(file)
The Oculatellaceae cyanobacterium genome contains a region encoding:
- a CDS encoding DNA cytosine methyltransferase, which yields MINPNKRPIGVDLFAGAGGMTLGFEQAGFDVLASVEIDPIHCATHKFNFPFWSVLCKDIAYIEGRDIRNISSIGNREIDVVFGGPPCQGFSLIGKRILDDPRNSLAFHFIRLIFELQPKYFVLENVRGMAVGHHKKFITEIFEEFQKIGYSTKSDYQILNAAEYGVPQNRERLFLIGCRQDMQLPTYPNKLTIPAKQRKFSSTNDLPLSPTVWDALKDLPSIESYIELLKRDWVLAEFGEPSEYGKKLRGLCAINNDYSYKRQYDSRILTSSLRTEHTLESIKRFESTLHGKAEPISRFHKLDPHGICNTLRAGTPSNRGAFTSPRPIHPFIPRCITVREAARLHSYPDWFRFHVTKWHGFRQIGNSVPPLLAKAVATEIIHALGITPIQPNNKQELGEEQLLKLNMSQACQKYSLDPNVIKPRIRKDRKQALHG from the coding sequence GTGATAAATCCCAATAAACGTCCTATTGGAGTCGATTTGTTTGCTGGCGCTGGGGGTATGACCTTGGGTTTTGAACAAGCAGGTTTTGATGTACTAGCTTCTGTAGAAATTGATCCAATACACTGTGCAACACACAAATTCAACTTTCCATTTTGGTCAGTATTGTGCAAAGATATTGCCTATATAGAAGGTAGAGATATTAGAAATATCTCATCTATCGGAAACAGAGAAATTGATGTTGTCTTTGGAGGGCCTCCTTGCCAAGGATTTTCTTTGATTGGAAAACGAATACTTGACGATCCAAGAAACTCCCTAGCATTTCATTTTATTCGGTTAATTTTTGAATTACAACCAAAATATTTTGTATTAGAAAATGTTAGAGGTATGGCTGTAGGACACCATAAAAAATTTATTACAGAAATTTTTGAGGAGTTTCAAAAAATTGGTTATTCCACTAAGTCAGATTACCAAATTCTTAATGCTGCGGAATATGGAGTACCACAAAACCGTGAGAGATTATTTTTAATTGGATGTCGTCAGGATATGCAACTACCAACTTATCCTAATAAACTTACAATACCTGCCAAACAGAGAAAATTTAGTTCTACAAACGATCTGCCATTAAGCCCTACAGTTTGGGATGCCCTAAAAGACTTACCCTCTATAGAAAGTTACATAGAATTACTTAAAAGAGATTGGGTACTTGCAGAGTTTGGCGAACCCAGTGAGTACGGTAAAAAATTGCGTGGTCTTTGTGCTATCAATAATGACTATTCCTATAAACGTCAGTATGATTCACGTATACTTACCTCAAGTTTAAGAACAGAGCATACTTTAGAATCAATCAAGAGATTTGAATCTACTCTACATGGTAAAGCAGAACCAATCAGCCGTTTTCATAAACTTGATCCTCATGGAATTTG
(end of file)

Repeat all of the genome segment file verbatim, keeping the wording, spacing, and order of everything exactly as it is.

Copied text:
The Oculatellaceae cyanobacterium genome contains a region encoding:
- a CDS encoding DNA cytosine methyltransferase, which yields MINPNKRPIGVDLFAGAGGMTLGFEQAGFDVLASVEIDPIHCATHKFNFPFWSVLCKDIAYIEGRDIRNISSIGNREIDVVFGGPPCQGFSLIGKRILDDPRNSLAFHFIRLIFELQPKYFVLENVRGMAVGHHKKFITEIFEEFQKIGYSTKSDYQILNAAEYGVPQNRERLFLIGCRQDMQLPTYPNKLTIPAKQRKFSSTNDLPLSPTVWDALKDLPSIESYIELLKRDWVLAEFGEPSEYGKKLRGLCAINNDYSYKRQYDSRILTSSLRTEHTLESIKRFESTLHGKAEPISRFHKLDPHGICNTLRAGTPSNRGAFTSPRPIHPFIPRCITVREAARLHSYPDWFRFHVTKWHGFRQIGNSVPPLLAKAVATEIIHALGITPIQPNNKQELGEEQLLKLNMSQACQKYSLDPNVIKPRIRKDRKQALHG from the coding sequence GTGATAAATCCCAATAAACGTCCTATTGGAGTCGATTTGTTTGCTGGCGCTGGGGGTATGACCTTGGGTTTTGAACAAGCAGGTTTTGATGTACTAGCTTCTGTAGAAATTGATCCAATACACTGTGCAACACACAAATTCAACTTTCCATTTTGGTCAGTATTGTGCAAAGATATTGCCTATATAGAAGGTAGAGATATTAGAAATATCTCATCTATCGGAAACAGAGAAATTGATGTTGTCTTTGGAGGGCCTCCTTGCCAAGGATTTTCTTTGATTGGAAAACGAATACTTGACGATCCAAGAAACTCCCTAGCATTTCATTTTATTCGGTTAATTTTTGAATTACAACCAAAATATTTTGTATTAGAAAATGTTAGAGGTATGGCTGTAGGACACCATAAAAAATTTATTACAGAAATTTTTGAGGAGTTTCAAAAAATTGGTTATTCCACTAAGTCAGATTACCAAATTCTTAATGCTGCGGAATATGGAGTACCACAAAACCGTGAGAGATTATTTTTAATTGGATGTCGTCAGGATATGCAACTACCAACTTATCCTAATAAACTTACAATACCTGCCAAACAGAGAAAATTTAGTTCTACAAACGATCTGCCATTAAGCCCTACAGTTTGGGATGCCCTAAAAGACTTACCCTCTATAGAAAGTTACATAGAATTACTTAAAAGAGATTGGGTACTTGCAGAGTTTGGCGAACCCAGTGAGTACGGTAAAAAATTGCGTGGTCTTTGTGCTATCAATAATGACTATTCCTATAAACGTCAGTATGATTCACGTATACTTACCTCAAGTTTAAGAACAGAGCATACTTTAGAATCAATCAAGAGATTTGAATCTACTCTACATGGTAAAGCAGAACCAATCAGCCGTTTTCATAAACTTGATCCTCATGGAATTTG